Picks and Pans Review: Dark Horse: the Private Life of George Harrison
updated 06/18/1990 AT 01:00 AM EDT
•originally published 06/18/1990 AT 01:00 AM EDT
Harrison has self-deprecatingly referred to himself and Ringo as "economy-class Beatles." But over the long haul, his retiring, reserved and reflective nature has made him in some ways the most intriguing of the Fab Four. Sadly, this biography by Beatles' collector and author Giuliano, while it's well-organized and informative, doesn't reveal much about this enigmatic personality.
He was born, the youngest of four, to a bus driver in Liverpool in 1943, during the turmoil of World War II. In simple, detailed prose, Giuliano covers well the early years leading up to the 1960 formation of the Beatles, describing, for instance, an independent streak that had the young George adamantly refusing to let his mother walk him to school after the first day.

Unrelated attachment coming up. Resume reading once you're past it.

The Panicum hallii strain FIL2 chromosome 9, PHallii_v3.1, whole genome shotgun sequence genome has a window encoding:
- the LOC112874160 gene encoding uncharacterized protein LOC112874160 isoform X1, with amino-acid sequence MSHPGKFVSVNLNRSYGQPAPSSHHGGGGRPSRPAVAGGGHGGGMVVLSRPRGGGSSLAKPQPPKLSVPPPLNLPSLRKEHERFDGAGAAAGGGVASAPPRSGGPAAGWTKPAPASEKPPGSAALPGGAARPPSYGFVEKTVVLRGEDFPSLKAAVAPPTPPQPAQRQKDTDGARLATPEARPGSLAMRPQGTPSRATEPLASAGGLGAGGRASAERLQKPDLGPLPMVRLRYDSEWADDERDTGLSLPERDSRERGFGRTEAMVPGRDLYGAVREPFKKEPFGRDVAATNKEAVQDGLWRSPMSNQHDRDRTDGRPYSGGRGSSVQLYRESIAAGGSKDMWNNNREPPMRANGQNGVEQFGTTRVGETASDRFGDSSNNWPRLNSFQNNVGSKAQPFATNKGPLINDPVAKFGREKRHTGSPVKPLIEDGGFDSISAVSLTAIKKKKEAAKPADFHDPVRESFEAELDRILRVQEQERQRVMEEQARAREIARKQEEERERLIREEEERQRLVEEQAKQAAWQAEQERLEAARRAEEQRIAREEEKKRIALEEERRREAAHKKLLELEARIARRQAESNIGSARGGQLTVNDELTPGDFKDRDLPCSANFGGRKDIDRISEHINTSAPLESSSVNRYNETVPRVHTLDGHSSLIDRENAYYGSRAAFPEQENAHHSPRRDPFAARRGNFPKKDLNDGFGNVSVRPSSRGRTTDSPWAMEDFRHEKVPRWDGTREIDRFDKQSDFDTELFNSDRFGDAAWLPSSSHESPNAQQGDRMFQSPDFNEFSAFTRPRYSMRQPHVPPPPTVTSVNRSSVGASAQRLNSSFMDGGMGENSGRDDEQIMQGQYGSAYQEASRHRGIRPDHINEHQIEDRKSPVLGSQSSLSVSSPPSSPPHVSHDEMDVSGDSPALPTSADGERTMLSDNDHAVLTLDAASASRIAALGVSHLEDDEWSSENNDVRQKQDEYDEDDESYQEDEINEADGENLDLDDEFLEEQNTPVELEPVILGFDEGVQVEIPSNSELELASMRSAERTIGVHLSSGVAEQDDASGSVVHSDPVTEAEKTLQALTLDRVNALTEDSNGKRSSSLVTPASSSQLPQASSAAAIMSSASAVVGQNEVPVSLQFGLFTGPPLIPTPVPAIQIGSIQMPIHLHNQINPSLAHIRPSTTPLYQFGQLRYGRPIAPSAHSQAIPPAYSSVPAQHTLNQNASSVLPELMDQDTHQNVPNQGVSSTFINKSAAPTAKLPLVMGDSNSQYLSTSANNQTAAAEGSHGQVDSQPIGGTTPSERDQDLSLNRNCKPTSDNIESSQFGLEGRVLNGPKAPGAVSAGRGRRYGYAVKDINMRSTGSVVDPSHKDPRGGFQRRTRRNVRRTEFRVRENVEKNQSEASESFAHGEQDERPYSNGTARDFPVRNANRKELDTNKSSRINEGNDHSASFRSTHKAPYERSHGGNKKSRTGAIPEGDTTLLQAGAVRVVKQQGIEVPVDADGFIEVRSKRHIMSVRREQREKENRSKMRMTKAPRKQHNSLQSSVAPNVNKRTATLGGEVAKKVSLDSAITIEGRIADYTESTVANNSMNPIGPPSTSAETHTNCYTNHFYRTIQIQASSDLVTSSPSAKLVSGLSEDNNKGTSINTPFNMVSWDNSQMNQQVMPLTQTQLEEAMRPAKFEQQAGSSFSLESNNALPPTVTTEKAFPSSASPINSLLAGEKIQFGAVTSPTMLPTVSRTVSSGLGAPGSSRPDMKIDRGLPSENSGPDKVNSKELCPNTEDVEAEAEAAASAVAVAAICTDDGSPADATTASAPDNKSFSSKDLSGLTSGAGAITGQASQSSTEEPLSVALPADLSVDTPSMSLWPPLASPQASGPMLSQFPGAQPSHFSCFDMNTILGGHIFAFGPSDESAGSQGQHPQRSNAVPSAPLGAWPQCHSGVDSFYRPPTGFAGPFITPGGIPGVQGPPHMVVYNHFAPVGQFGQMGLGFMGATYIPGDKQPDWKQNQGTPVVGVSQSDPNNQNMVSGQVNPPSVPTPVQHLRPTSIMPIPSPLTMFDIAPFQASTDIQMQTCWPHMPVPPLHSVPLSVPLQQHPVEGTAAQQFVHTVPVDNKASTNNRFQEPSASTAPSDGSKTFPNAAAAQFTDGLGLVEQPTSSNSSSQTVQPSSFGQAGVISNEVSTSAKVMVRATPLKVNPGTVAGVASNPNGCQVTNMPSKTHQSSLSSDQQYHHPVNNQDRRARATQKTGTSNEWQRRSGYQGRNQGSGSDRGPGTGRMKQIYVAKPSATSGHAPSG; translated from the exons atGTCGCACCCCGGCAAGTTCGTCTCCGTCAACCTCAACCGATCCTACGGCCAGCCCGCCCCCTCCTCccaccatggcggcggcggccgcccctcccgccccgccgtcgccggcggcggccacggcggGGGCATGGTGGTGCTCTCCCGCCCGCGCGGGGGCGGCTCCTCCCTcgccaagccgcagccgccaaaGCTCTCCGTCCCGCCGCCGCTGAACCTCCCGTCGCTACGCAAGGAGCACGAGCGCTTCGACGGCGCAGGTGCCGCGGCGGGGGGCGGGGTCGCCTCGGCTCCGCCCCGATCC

The main deficit here is the music, which is mentioned only glancingly. That's too bad since Harrison fashioned what may be the best post-Beatles albums of the quartet: All Things Must Pass and Cloud Nine.
Harrison's spiritual quest gels much more attention. Along with John Lennon, he was the first Beatle to try hallucinogens and the first to hook up with Maharishi Mahesh Yogi, the Indian guru who introduced the West to Transcendental Meditation. Harrison's friendship with sitarist Ravi Shankar led him to an enthusiastic study of the religion, music and culture of India. Later Harrison would be a devotee of Guru Maharaji, the chubby teenage "perfect master," and eventually a benefactor of the Hare Krishna movement.
As Giuliano sees it, the world of British rock music is close-knit, if not incestuous. Giuliano cites a rumor that during Harrison's marriage to Pattie Boyd, once a potato-chip spokesmodel, he was carrying on with Ringo's first wife, Maureen. Then Pat-lie left George for (and married) Eric Clapton. Harrison, for a time, consoled himself with an ex-girlfriend of Rod Stewart.
In the early '80s, after Lennon's murder, Harrison, the author says, grew more reclusive, more disillusioned, more intent on cocaine consumption. No real secrets are unearthed here though. To the extent that this book involves the reader, it is in seeing that in the case of Harrison, more than any other Beatle, the image really matches the man. (Dutton, $18.95)